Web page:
Cattleack’s commitment to serving quality beef has earned a loyal following of customers, many of whom line up for the experience.
In 2016, David had the opportunity to add on to his small industrial kitchen and leased the space next door. The expansion tripled the space for dine-in customers while staying with the picnic tables that help Cattleack keep that backyard barbecue vibe.

More room was also added for customers to line up, although that line still snakes out the door when the weather obliges. Out back, David had a new, covered smokehouse built to house a pair of 1000-gallon Austin Smoke Works offset smokers.

Cattleack’s barbecue also earned plenty of media attention, which in turn brings more people in the doors. Dallas’ alternative weekly newspaper, the Dallas Observer, has now twice named Cattleack as “Best Barbecue” in their annual “Best of Dallas” edition.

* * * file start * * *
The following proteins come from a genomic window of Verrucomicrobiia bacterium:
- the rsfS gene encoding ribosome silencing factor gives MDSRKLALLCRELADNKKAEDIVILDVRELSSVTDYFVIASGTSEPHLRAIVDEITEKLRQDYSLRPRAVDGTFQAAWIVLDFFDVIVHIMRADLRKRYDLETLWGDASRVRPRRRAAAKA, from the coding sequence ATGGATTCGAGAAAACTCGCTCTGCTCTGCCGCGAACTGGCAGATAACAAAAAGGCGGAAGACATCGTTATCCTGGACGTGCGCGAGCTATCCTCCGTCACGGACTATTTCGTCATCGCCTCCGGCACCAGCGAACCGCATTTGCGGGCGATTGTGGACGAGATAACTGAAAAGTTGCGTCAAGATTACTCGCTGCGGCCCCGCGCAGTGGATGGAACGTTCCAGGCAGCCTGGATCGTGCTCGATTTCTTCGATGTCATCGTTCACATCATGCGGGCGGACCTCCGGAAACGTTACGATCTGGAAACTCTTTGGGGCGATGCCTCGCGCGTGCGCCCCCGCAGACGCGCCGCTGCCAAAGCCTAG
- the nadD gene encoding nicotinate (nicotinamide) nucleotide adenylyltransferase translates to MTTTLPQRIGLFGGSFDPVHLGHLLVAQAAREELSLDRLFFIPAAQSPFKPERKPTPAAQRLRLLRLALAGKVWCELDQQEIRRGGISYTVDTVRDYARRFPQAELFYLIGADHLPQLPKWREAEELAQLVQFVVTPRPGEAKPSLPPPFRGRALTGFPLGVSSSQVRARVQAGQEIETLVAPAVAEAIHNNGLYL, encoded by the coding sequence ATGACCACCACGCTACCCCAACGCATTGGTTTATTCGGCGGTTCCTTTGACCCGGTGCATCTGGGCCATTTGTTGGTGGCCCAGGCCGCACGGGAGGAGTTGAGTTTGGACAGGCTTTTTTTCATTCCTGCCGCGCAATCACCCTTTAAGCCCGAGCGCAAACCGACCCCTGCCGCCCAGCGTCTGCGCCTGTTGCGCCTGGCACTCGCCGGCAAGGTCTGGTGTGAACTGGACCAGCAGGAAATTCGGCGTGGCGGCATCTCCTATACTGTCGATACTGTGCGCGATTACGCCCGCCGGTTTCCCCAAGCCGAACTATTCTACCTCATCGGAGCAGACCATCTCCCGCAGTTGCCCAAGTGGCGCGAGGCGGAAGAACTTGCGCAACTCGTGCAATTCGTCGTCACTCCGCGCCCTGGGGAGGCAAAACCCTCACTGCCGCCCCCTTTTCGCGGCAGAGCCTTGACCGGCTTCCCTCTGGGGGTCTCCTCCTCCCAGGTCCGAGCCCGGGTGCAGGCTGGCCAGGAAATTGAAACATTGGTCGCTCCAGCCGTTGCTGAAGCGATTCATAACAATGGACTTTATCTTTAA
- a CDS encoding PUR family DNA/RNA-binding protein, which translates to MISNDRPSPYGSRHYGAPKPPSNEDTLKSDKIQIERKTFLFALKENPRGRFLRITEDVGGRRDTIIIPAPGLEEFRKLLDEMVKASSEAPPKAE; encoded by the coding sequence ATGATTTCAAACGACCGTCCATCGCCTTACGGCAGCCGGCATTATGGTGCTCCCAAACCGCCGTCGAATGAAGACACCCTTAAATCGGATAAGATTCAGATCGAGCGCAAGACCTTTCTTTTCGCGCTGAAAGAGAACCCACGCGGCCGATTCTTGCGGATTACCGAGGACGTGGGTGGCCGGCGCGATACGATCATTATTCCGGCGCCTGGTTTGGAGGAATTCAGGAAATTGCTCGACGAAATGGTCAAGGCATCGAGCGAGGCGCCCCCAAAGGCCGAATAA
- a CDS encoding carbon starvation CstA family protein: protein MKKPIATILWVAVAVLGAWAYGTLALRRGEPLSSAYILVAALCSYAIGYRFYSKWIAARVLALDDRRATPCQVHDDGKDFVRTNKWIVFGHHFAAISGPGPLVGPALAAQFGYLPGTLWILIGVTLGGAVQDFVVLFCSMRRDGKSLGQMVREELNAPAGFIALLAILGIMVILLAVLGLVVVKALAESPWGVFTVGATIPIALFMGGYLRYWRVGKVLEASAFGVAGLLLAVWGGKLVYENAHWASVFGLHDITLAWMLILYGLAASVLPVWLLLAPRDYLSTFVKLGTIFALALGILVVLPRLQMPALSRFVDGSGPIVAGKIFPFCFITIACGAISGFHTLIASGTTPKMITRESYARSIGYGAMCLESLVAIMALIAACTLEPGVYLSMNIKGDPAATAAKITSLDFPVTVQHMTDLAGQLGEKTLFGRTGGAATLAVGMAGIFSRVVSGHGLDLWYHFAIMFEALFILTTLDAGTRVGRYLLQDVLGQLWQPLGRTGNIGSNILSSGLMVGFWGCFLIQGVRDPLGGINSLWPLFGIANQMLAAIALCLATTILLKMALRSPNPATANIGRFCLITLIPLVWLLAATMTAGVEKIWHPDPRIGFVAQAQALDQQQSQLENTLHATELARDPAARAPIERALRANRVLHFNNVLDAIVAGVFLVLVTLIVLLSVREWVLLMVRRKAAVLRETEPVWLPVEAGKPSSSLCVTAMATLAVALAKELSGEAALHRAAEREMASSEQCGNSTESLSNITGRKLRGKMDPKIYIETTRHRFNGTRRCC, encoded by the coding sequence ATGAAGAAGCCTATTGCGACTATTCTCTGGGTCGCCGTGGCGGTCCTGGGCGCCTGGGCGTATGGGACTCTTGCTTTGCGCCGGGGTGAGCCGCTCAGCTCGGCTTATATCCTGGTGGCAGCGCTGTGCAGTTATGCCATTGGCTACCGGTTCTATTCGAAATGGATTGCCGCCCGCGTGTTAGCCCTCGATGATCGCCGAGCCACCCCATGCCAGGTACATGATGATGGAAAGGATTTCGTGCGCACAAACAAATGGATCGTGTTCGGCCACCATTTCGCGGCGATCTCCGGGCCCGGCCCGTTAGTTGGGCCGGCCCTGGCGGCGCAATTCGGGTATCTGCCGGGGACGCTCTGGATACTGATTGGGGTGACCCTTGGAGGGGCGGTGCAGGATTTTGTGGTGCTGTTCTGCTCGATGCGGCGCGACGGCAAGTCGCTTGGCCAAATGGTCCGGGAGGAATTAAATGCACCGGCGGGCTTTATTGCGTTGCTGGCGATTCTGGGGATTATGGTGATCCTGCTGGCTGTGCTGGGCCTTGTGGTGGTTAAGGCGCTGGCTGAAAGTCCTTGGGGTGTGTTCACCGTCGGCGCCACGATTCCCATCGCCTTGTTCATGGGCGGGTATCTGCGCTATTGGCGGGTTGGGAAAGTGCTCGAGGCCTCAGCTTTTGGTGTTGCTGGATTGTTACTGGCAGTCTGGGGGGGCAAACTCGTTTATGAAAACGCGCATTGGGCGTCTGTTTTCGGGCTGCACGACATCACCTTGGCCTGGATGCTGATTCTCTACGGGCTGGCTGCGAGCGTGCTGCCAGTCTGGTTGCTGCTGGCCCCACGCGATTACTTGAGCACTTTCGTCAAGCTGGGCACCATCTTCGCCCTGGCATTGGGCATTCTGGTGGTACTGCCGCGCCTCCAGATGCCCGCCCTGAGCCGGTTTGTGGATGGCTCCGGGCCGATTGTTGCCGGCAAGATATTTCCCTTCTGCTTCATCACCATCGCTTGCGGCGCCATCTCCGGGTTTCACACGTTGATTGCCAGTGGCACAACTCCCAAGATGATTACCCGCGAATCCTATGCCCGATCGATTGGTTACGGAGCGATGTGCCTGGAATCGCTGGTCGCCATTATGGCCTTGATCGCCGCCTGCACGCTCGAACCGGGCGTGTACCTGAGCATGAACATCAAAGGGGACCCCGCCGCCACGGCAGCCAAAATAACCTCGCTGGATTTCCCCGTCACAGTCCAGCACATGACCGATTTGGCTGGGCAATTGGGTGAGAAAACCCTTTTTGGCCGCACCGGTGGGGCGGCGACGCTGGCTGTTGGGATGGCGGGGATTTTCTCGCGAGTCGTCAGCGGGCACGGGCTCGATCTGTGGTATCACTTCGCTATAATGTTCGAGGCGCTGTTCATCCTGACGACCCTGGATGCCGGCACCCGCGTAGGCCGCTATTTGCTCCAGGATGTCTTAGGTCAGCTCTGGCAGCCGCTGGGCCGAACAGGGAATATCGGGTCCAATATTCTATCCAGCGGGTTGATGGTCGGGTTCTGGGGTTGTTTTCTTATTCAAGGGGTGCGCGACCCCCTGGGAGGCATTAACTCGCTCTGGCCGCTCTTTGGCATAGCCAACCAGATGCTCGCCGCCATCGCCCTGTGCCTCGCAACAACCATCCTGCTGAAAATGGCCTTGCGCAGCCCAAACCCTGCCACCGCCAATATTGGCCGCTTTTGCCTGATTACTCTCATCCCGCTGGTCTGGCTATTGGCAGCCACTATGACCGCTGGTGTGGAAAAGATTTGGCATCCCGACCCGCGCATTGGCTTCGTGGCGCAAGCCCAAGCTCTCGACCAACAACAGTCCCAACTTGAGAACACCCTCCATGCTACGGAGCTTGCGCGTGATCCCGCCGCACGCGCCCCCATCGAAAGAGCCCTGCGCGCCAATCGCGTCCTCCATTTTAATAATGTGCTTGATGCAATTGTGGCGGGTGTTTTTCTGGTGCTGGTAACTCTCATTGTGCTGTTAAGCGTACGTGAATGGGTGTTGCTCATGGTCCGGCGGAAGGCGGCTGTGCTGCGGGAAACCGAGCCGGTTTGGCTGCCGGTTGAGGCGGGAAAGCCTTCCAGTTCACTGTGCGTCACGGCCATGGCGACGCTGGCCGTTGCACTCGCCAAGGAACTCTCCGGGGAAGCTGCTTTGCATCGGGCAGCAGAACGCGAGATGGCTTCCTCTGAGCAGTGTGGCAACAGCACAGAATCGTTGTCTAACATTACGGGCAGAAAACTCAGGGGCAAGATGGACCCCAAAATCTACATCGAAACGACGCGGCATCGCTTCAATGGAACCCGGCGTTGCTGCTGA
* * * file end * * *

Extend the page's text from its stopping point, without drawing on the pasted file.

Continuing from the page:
In May 2017, Texas Monthly magazine voted Cattleack the third best barbecue spot in the state of Texas. Everyone wanted a taste of the barbecue declared better than many traditional Texas joints.

“When Texas Monthly came out, we were running every [smoker] we had to meet the demand,” David recalls. “We just made all we could make.”

King David
Despite the popularity, Cattleack remains open just two days a week. The first Saturday of the month, the Davids open the restaurant to smoke a whole hog. As it is, barbecue has become a 5-day-a-week job for David. There are now 4 smokers in the smokehouse, and 3 other smokers on the property, including the original offset smoker in the kitchen that dates back to David’s days of barbecuing for the employees of his old company.

With all that smoking capacity, it may seem unlikely for Cattleack to sell out of something on the menu. However, running out of meat is a challenge faced by every barbecue restaurant. Unlike a steakhouse that can simply throw another steak on the grill, a barbecue restaurant starts cooking the day before, doing their best to guess the demand before the first customer walks in the door. To meet that challenge more effectively, Cattleack recently worked with Ben E. Keith and HeartBrand to increase their supply of Akaushi beef, which allows Cattleack to smoke more food and serve more customers.